The World Health Organisation sounded the alarm last week, saying that Europe as defined by WHO – the region covers 53 countries, including of course Russia but also part of Central Asia – is again the “epicenter” of the covid pandemic as a fourth wave is about to engulf it.
The director of WHO for Europe, Hans Kluge, at a press briefing on November 4, explained that the old continent is “the epicenter” of the new increases in infections and that this new fourth wave was likely to count up to 500 thousand victims by February.
WHO blamed near-record caseloads on insufficient vaccine take-up. Portugal is the only country in Europe where nearly everyone eligible has been vaccinated. But in other European countries, the proportion of the vaccinated to total population has settled at much lower levels.
Mr. Kluge also pointed the finger at the relaxation of public health measures for rising infections in the European region, noting that so far the WHO has recorded 1.4 million deaths across the region.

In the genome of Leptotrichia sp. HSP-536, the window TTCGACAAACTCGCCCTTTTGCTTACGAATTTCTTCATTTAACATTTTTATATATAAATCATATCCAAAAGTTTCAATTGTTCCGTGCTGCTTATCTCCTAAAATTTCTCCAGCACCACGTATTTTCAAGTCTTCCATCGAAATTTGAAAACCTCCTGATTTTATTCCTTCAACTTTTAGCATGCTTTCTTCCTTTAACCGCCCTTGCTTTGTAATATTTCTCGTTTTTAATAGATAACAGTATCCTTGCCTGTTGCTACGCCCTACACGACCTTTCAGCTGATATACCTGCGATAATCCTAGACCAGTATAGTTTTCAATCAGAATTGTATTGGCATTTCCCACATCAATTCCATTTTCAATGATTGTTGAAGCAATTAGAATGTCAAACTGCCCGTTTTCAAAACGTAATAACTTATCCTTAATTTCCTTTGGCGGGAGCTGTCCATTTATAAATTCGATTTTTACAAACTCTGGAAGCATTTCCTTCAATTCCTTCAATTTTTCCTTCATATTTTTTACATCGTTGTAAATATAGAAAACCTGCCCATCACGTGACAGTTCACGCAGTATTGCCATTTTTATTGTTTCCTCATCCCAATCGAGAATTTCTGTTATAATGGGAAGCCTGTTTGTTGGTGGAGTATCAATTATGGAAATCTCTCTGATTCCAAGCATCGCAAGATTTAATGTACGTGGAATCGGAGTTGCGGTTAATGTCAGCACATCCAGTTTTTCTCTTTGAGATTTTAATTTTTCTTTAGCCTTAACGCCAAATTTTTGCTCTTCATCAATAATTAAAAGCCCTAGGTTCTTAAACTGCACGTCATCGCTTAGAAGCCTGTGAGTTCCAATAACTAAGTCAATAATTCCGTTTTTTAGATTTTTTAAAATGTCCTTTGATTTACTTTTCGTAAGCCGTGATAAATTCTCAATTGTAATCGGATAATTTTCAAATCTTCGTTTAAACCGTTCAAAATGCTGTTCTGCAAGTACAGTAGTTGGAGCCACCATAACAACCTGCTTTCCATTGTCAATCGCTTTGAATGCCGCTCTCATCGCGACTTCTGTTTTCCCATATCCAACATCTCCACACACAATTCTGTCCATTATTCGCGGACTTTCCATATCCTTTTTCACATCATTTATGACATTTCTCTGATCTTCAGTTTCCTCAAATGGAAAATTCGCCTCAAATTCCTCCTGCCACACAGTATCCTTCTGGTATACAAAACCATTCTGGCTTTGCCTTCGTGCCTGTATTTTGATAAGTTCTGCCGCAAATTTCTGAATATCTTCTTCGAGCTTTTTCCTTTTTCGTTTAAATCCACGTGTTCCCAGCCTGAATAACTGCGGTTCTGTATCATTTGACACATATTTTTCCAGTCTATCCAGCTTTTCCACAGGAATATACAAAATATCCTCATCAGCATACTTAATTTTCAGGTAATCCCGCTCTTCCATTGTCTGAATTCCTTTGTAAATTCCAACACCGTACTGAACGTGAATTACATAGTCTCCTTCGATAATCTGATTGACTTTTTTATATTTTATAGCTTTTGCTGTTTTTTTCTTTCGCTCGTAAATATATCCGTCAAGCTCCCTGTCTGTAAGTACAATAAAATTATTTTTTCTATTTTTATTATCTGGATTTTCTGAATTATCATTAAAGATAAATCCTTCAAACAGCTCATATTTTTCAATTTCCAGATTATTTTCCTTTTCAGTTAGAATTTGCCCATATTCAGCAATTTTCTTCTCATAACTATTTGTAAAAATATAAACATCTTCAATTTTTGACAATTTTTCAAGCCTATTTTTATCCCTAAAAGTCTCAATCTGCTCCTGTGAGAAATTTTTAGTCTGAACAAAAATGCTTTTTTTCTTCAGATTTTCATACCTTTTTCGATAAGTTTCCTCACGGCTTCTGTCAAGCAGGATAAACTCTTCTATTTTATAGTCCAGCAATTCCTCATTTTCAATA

Compare this to a total of 5 million deaths globally, a number that was reportedly reached on November 1 – although the Economist argues that this is an official figure that vastly underestimates the real number of deaths which it has calculated to be closer to 17 million (this is arrived at taking into account the number of “excess deaths” compared to pre-pandemic years):
Whatever the real number, there is little doubt that the number of infections, after a summer pause, is now rising across the European region. There is of course nothing new in this latest warning from the WHO that has never tired of repeating that the pandemic is far from over and must be managed as an emergency.